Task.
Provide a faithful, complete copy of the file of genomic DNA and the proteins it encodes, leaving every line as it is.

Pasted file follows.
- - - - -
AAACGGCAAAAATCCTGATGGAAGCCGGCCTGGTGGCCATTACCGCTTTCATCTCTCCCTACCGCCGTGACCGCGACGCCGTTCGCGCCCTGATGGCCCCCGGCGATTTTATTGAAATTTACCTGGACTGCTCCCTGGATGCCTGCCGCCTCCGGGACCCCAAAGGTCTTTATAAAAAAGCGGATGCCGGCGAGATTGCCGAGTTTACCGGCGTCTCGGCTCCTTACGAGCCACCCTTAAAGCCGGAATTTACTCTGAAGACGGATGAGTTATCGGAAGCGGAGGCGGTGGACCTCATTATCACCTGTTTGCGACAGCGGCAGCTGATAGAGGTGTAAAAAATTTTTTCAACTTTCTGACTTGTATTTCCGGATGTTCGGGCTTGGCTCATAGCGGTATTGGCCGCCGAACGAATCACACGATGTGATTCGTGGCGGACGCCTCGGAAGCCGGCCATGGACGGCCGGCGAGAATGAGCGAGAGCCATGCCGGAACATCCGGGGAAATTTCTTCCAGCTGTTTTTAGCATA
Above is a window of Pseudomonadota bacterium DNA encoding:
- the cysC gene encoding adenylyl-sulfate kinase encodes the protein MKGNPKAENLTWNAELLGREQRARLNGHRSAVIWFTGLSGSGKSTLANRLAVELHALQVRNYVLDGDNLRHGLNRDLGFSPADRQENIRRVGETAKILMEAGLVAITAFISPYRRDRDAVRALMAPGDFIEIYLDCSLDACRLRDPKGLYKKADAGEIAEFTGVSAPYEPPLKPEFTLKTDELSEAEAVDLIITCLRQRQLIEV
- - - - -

AAACGGCAAAAATCCTGATGGAAGCCGGCCTGGTGGCCATTACCGCTTTCATCTCTCCCTACCGCCGTGACCGCGACGCCGTTCGCGCCCTGATGGCCCCCGGCGATTTTATTGAAATTTACCTGGACTGCTCCCTGGATGCCTGCCGCCTCCGGGACCCCAAAGGTCTTTATAAAAAAGCGGATGCCGGCGAGATTGCCGAGTTTACCGGCGTCTCGGCTCCTTACGAGCCACCCTTAAAGCCGGAATTTACTCTGAAGACGGATGAGTTATCGGAAGCGGAGGCGGTGGACCTCATTATCACCTGTTTGCGACAGCGGCAGCTGATAGAGGTGTAAAAAATTTTTTCAACTTTCTGACTTGTATTTCCGGATGTTCGGGCTTGGCTCATAGCGGTATTGGCCGCCGAACGAATCACACGATGTGATTCGTGGCGGACGCCTCGGAAGCCGGCCATGGACGGCCGGCGAGAATGAGCGAGAGCCATGCCGGAACATCCGGGGAAATTTCTTCCAGCTGTTTTTAGCATA
Above is a window of Pseudomonadota bacterium DNA encoding:
- the cysC gene encoding adenylyl-sulfate kinase encodes the protein MKGNPKAENLTWNAELLGREQRARLNGHRSAVIWFTGLSGSGKSTLANRLAVELHALQVRNYVLDGDNLRHGLNRDLGFSPADRQENIRRVGETAKILMEAGLVAITAFISPYRRDRDAVRALMAPGDFIEIYLDCSLDACRLRDPKGLYKKADAGEIAEFTGVSAPYEPPLKPEFTLKTDELSEAEAVDLIITCLRQRQLIEV